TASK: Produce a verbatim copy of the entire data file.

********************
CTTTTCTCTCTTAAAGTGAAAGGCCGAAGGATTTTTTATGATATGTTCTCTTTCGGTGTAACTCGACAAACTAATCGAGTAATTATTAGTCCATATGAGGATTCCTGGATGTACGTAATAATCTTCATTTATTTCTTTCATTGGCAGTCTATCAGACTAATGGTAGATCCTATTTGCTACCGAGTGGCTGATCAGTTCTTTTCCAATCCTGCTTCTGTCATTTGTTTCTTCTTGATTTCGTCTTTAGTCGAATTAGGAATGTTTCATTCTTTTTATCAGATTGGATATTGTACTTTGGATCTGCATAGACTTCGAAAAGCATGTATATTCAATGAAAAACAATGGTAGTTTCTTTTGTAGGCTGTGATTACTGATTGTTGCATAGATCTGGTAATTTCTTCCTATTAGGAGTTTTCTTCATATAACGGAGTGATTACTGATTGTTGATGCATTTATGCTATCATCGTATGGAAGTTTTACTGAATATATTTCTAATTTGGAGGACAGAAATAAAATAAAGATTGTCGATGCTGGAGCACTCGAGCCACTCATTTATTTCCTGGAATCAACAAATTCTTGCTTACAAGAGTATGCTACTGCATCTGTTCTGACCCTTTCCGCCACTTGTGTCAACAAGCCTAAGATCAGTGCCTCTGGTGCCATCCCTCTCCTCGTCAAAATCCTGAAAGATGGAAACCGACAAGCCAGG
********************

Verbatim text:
CTTTTCTCTCTTAAAGTGAAAGGCCGAAGGATTTTTTATGATATGTTCTCTTTCGGTGTAACTCGACAAACTAATCGAGTAATTATTAGTCCATATGAGGATTCCTGGATGTACGTAATAATCTTCATTTATTTCTTTCATTGGCAGTCTATCAGACTAATGGTAGATCCTATTTGCTACCGAGTGGCTGATCAGTTCTTTTCCAATCCTGCTTCTGTCATTTGTTTCTTCTTGATTTCGTCTTTAGTCGAATTAGGAATGTTTCATTCTTTTTATCAGATTGGATATTGTACTTTGGATCTGCATAGACTTCGAAAAGCATGTATATTCAATGAAAAACAATGGTAGTTTCTTTTGTAGGCTGTGATTACTGATTGTTGCATAGATCTGGTAATTTCTTCCTATTAGGAGTTTTCTTCATATAACGGAGTGATTACTGATTGTTGATGCATTTATGCTATCATCGTATGGAAGTTTTACTGAATATATTTCTAATTTGGAGGACAGAAATAAAATAAAGATTGTCGATGCTGGAGCACTCGAGCCACTCATTTATTTCCTGGAATCAACAAATTCTTGCTTACAAGAGTATGCTACTGCATCTGTTCTGACCCTTTCCGCCACTTGTGTCAACAAGCCTAAGATCAGTGCCTCTGGTGCCATCCCTCTCCTCGTCAAAATCCTGAAAGATGGAAACCGACAAGCCAGG